Deaf role models – Mark McQueen



Mark McQueen is a freelance presenter and BSL tutor. Mark was accepted onto two courses at university, running parallel to each other – one where everyone used BSL, and the other where he was the only BSL user.

Course differences

In Mark’s first course, everyone used sign language, which allowed for easy communication without barriers to learning. This benefitted his learning, as everyone was able to support each other and contribute equally. His lecturer was fluent in BSL and could explain any English terminology in detail.  

From being able to understand all elements of that course, to then joining a subsequent course full of hearing people was a shock for Mark. Reflecting on his first class, where all discussions were spoken, he had no opportunity to be involved in the discussions. 

At a disadvantage

Mark soon realised that he was missing valuable information which even his interpreter could not relay to him due to the of the course. Occasionally the interpreter could only provide interspersed translation through fingerspelling for the specialised terminology, making it difficult and exhausting to process.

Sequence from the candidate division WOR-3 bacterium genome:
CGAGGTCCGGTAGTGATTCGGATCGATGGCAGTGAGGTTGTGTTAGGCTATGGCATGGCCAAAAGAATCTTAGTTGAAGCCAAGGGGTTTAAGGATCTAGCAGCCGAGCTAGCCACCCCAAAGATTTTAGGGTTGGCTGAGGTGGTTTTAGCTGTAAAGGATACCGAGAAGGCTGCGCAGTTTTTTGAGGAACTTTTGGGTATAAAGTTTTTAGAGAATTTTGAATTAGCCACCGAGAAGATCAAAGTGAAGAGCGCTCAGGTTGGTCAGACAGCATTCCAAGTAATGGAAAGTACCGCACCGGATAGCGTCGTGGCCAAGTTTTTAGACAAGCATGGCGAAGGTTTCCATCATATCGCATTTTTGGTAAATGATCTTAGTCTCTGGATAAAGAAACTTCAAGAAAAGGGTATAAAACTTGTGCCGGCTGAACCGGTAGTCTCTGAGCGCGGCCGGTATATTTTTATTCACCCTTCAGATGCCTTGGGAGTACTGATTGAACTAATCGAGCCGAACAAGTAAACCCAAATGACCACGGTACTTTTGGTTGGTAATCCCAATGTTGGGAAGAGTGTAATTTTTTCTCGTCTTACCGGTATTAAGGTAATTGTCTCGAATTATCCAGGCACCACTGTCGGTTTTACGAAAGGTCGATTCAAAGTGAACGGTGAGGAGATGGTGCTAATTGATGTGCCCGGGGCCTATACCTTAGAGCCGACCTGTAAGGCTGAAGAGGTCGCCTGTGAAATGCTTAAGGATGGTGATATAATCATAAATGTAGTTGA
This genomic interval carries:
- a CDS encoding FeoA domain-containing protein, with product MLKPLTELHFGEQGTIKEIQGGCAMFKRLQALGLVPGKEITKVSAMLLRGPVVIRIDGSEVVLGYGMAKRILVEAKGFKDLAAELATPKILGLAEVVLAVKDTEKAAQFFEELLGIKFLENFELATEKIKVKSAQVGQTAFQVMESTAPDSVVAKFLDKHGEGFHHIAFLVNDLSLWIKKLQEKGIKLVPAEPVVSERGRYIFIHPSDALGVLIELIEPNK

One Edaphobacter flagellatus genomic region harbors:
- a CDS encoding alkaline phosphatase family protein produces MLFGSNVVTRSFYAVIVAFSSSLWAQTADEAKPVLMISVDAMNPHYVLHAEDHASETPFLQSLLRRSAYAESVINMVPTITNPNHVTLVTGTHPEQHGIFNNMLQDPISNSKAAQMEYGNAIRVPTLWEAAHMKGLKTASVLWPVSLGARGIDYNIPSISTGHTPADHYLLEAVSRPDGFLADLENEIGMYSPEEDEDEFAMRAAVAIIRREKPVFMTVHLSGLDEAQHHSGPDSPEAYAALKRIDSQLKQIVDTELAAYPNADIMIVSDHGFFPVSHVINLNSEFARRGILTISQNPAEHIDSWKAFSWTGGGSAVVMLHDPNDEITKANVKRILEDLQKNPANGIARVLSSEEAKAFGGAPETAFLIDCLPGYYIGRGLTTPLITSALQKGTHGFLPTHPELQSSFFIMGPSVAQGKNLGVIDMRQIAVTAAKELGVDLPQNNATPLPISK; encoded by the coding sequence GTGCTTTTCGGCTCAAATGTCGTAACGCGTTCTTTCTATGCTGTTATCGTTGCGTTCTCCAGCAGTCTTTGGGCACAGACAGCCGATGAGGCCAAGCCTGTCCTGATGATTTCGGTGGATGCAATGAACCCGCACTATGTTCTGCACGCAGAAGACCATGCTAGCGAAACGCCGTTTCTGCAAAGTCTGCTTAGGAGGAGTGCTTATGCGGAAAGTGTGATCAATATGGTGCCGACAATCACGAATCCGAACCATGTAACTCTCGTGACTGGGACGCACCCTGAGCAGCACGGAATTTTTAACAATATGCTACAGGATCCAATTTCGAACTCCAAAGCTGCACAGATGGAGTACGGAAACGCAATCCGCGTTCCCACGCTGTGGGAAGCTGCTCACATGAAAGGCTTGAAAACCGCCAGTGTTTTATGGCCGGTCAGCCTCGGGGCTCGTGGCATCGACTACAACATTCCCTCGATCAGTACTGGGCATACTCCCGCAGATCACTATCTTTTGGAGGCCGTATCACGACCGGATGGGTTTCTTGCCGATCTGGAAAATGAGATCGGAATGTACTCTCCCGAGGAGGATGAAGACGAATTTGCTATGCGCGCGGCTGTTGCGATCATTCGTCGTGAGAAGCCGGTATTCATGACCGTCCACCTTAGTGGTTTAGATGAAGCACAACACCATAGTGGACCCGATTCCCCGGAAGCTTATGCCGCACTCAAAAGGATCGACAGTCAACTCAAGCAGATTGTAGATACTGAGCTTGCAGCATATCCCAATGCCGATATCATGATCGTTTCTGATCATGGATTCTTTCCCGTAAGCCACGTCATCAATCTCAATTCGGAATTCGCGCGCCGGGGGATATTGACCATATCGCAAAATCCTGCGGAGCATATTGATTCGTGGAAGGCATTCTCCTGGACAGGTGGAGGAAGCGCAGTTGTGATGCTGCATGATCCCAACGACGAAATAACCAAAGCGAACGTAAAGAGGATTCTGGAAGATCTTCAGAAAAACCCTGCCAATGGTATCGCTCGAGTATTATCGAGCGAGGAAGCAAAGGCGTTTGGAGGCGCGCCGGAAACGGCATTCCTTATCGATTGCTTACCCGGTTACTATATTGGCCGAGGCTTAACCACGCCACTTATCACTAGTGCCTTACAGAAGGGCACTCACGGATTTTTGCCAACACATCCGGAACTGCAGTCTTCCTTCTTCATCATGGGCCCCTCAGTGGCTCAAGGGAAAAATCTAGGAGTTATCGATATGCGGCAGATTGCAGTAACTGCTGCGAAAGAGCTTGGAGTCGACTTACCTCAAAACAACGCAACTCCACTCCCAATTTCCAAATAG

The most striking difference was when the interpreter left after class, and Mark was on his own – in his previous course, he was able to discuss the course topics over lunch with his peers. In the new course, he couldn’t get involved in the spoken English conversations.  

 “I experienced four times the mental weight of the course because of that” 


Tips for deaf students 

When attending university, it was apparent that not everything was arranged for him, such as course materials or interpreters.  

Mark’s tip is to thoroughly research what university you are going to, contact their disability or BSL service and let them know you will be starting. This way, interpreters, equipment and other support can be booked in advance, making learning as smooth as possible.  

It’s also a good idea to speak with other deaf people who have attended university to get their tips and tricks before starting your studies. SAAS provide funding for your equipment so ensure the university are not side-tracked by who is paying for the equipment you require.  

Be quick in giving the disability service your SAAS request so they can begin making the arrangements.  

Check back weekly to meet new deaf role models like Mark!